Just about every farm owner or manager, when asked, will tell you he or she is happy with the bank. If I can personalize that for a moment: Are you happy with your bank or are you simply not unhappy? Further, is this a question even worth thinking about?
If you can’t quickly and clearly come up with the answer to that question, let me suggest that a few minutes exploring the specifics of your relationship with your bank can materially reduce the financial risks your farm faces and improve the returns it generates.
If the best thing you can say about your banking relationship is that they cash your loan payments on time, it is worth looking into how much better and deeper the relationship can be.
Farm owners and managers are busy juggling every aspect of their business. Deciding on inputs, understanding pricing and hedging programs, managing and maintaining implements, identifying the timing of product sales, and accurately keeping track of everything is more than enough to fill the day. However, the financial glue that holds it all together–the banking relationship–is often taken for granted and ignored, usually because it doesn’t change much day-to-day. Further, it is simply part of the necessary but tedious background activity of the business part of farming. In fact, in most cases, nothing material has changed with the banking relationship in many years, often since the founding of the farm or its last major transition.
This stagnant relationship stands in stark contrast to the rapid pace of change in every other aspect of the business, from technology applications, to implement innovations and scale, to data and systems security, to transportation challenges, to maintaining production efficiency, to land management issues, etc.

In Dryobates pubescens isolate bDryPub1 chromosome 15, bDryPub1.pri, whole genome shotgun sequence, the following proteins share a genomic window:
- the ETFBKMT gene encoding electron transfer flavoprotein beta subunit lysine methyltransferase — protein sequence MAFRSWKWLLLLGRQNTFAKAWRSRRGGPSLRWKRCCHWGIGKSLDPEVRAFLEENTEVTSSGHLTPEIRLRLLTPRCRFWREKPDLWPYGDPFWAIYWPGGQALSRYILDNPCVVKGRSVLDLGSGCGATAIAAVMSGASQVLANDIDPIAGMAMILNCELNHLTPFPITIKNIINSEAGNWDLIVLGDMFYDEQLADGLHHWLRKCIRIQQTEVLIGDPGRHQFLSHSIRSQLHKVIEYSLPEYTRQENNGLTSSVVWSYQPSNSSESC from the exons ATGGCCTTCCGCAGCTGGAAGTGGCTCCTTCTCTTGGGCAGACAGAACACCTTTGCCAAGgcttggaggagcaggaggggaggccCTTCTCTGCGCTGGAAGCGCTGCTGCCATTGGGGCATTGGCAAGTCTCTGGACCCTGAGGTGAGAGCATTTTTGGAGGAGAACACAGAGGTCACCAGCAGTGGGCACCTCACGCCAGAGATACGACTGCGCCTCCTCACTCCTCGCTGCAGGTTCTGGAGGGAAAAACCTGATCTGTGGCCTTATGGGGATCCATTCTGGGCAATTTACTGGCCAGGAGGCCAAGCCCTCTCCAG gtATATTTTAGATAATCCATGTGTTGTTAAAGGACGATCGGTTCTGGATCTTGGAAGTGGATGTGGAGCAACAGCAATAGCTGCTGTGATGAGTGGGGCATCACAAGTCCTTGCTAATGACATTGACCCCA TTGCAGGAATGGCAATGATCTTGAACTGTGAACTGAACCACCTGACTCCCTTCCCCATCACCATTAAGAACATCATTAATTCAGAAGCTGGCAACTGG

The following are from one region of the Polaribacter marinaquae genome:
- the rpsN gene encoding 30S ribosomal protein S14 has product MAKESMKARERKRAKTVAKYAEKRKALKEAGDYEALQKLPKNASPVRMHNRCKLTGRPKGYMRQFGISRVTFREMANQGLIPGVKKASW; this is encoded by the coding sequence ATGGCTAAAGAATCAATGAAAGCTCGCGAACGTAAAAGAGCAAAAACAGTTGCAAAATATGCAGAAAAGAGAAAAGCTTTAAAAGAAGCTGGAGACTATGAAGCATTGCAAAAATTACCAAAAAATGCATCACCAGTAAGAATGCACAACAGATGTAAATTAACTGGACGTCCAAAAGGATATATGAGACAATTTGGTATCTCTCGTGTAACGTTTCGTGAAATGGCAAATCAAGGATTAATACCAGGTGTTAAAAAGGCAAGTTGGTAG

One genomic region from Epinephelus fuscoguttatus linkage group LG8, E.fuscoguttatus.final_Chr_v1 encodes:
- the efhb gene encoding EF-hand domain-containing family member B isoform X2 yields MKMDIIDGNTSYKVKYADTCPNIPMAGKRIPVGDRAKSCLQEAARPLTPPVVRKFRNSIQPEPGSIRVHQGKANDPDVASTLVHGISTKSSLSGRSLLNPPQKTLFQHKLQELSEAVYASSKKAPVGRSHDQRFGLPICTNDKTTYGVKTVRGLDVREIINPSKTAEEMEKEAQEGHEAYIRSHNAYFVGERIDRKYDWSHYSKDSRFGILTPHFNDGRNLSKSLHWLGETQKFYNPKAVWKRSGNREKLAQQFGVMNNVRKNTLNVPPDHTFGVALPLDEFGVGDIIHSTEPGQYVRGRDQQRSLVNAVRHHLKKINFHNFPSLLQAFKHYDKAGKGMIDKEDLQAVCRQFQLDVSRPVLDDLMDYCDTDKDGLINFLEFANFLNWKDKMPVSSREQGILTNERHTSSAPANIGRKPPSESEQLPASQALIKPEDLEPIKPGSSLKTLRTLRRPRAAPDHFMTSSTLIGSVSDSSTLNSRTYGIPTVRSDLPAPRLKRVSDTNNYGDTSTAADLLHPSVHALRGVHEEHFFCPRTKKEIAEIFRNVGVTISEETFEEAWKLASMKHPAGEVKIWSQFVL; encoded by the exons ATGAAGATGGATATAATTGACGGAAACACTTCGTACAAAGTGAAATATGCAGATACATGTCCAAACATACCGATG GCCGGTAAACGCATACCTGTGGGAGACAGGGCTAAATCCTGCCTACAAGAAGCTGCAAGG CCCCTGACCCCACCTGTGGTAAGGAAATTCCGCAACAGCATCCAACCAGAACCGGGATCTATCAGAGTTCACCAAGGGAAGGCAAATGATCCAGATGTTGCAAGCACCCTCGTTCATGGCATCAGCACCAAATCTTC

It is often not until the farm needs to renew or expand a loan arrangement that any serious discussion occurs between banker and customer. By then, there is little time to adjust, little room to maneuver, and relatively little capacity to negotiate. Ironically, the deposit and transaction aspects of the business often just “come along for the ride,” but are really the lifeblood of the business of farming.
As in any relationship, both sides need to work at communicating clearly and openly about their needs and trying to understand the other side. Ideally, the bank is taking the initiative to stay on top of your needs and objectives, but if it is not doing so, you need to be more deliberate and proactive in managing the relationship. To have a healthy, and hopefully happy, relationship with your banker, here are six specific topics to explore:
1. What are the key drivers of how your bank views your credit capacity? How close are you to those thresholds and what risk does that pose for your next loan renewal or expansion request?
Pursuing these questions with your banker and staying up-to-date on them can provide both parties with comfort that you are protecting your financial resources, protecting your customer and vendor payments and data, and operating with the maximum credit flexibility available. While it might seem that your current arrangements are “good enough,” taking the time to manage the relationship can pay enormous dividends when pricing or production hiccups occur.
If you would like to explore these topics further, we would welcome a conversation. A good lender should be able to listen intently to your objectives and help you select the loan terms that best permit you to take advantage of today’s exceptional rates and structural alternatives. Although many banks may not be able to offer the full range of long-term fixed rates currently available, McHenry Savings Bank, through its relationships with FarmerMac and other leading farm lenders, can provide a full menu of attractive financing alternatives. Please feel free to contact us to discuss your situation or address any questions you may have.
Author: Don Wilson, Chairman, President & CEO
McHenry Savings Bank - NMLS# 630527
Tim Kempel | SVP, Agribusiness Banking - NMLS# 586675
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